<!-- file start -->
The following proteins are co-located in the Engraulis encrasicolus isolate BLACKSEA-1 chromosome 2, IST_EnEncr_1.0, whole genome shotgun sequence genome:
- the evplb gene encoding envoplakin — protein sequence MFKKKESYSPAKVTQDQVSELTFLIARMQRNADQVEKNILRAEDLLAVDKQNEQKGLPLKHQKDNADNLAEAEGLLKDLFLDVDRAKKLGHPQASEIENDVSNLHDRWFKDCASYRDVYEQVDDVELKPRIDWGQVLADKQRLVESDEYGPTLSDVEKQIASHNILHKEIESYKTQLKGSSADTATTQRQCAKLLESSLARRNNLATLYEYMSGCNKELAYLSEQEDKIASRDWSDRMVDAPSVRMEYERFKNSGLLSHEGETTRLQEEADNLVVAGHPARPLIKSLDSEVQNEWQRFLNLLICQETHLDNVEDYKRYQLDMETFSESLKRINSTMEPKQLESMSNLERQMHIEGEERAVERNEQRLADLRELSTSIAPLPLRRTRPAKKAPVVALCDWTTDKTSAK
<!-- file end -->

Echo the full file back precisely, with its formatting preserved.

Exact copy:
The following proteins are co-located in the Engraulis encrasicolus isolate BLACKSEA-1 chromosome 2, IST_EnEncr_1.0, whole genome shotgun sequence genome:
- the evplb gene encoding envoplakin — protein sequence MFKKKESYSPAKVTQDQVSELTFLIARMQRNADQVEKNILRAEDLLAVDKQNEQKGLPLKHQKDNADNLAEAEGLLKDLFLDVDRAKKLGHPQASEIENDVSNLHDRWFKDCASYRDVYEQVDDVELKPRIDWGQVLADKQRLVESDEYGPTLSDVEKQIASHNILHKEIESYKTQLKGSSADTATTQRQCAKLLESSLARRNNLATLYEYMSGCNKELAYLSEQEDKIASRDWSDRMVDAPSVRMEYERFKNSGLLSHEGETTRLQEEADNLVVAGHPARPLIKSLDSEVQNEWQRFLNLLICQETHLDNVEDYKRYQLDMETFSESLKRINSTMEPKQLESMSNLERQMHIEGEERAVERNEQRLADLRELSTSIAPLPLRRTRPAKKAPVVALCDWTTDKTSAK